The roots of the Anglo-Saxon
name Bendedge come from when the family resided at either Bendish
, or Bendish Hall,
which was located in Radwinter in the county of Essex.
Early Origins of the Bendedge family
The surname Bendedge was first found in Essex
where they held a family seat
from very ancient times, some say well before the Norman Conquest
and the arrival of Duke William at Hastings in 1066 A.D.
Early History of the Bendedge family
This web page shows only a small excerpt of our Bendedge research.Another 137 words (10 lines of text) covering the years 1st , 1607 and 1674 are included under the topic Early Bendedge History in all our PDF Extended History products and printed products wherever possible.
Bendedge Spelling Variations
The English language only became standardized in the last few centuries; therefore, spelling variations
are common among early Anglo-Saxon
names. As the form of the English language changed, even the spelling of literate people's names evolved. Bendedge has been recorded under many different variations, including Bendish, Bendidge, Benditch, Bendige and others.
Early Notables of the Bendedge family (pre 1700)
Another 40 words (3 lines of text) are included under the topic Early Bendedge Notables in all our PDF Extended History products and printed products wherever possible.
Migration of the Bendedge family to the New World and Oceana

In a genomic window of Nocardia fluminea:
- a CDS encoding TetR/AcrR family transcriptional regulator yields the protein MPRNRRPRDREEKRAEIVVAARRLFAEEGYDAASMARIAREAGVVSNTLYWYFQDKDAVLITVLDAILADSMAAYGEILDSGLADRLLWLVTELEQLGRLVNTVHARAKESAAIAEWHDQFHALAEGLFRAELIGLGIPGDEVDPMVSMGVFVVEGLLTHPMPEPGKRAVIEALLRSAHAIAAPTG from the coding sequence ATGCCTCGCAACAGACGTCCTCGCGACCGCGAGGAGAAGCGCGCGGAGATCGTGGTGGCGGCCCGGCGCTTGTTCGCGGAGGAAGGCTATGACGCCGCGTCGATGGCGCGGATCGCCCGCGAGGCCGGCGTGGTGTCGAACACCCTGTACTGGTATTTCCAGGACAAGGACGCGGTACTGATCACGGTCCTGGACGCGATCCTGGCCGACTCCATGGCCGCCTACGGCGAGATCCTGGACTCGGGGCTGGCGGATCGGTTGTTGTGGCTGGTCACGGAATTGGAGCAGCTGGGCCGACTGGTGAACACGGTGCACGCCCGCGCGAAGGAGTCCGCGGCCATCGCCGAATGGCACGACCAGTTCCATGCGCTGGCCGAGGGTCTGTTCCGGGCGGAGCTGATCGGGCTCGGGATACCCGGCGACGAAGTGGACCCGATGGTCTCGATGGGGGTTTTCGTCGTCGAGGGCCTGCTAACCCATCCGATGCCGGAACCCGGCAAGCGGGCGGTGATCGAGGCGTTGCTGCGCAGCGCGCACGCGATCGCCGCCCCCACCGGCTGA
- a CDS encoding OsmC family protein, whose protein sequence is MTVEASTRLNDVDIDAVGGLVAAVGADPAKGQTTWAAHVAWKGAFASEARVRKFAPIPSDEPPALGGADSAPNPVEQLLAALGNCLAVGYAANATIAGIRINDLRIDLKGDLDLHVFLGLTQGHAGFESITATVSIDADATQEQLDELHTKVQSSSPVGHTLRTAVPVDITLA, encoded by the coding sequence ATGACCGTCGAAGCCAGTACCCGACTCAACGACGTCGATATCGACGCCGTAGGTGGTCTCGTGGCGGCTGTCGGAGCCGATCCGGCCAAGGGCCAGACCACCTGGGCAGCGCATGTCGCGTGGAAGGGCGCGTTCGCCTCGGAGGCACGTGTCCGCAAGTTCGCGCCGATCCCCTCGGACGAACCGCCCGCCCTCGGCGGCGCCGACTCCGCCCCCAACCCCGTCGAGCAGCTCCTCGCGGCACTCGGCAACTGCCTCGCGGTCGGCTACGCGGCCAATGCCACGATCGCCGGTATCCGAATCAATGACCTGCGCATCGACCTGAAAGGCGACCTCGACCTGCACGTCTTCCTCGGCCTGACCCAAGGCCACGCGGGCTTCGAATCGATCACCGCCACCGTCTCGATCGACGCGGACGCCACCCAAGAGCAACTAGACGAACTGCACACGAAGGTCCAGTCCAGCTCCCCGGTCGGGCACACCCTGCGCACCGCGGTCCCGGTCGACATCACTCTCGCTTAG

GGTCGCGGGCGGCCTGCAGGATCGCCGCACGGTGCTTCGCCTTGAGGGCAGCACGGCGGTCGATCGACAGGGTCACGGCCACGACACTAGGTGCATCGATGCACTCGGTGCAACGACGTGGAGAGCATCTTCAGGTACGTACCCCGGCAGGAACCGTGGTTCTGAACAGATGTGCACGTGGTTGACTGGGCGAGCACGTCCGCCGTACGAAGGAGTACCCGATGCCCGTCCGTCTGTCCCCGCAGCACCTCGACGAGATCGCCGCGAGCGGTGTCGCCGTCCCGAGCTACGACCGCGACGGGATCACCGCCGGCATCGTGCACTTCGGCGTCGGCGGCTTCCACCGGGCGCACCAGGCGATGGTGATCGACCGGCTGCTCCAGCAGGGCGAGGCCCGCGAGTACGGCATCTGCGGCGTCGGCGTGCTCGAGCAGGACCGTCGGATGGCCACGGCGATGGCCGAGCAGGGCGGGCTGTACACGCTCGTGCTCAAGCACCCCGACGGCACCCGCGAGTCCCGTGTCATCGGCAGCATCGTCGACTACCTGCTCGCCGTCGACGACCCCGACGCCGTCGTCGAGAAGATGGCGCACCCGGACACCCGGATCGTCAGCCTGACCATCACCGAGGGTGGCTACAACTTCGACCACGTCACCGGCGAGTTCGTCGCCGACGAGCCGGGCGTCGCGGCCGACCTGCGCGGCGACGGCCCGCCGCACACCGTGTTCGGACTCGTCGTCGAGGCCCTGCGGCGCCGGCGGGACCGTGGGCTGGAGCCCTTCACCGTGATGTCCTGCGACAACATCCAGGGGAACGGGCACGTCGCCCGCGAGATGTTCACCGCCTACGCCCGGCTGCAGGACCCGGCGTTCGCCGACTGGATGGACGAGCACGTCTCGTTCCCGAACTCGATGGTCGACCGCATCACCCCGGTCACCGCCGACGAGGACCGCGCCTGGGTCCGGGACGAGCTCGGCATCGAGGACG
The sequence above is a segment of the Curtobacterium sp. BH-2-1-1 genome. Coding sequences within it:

For many English families, the political and religious disarray that shrouded England
made the far away New World an attractive prospect. On cramped disease-ridden ships, thousands migrated to those British colonies that would eventually become Canada and the United States. Those hardy settlers that survived the journey often went on to make important contributions to the emerging nations in which they landed. Analysis of immigration records indicates that some of the first North American immigrants bore the name Bendedge or a variant listed above: Edward Bendige who settled in Virginia in 1623; Thomas Bendish settled in Barbados in 1679.
The Bendedge Motto
The motto was originally a war cry or slogan. Mottoes first began to be shown with arms in the 14th and 15th centuries, but were not in general use until the 17th century. Thus the oldest coats of arms generally do not include a motto. Mottoes seldom form part of the grant of arms: Under most heraldic authorities, a motto is an optional component of the coat of arms, and can be added to or changed at will; many families have chosen not to display a motto.
Motto: Utraque pallade
Motto Translation: With either Pallas.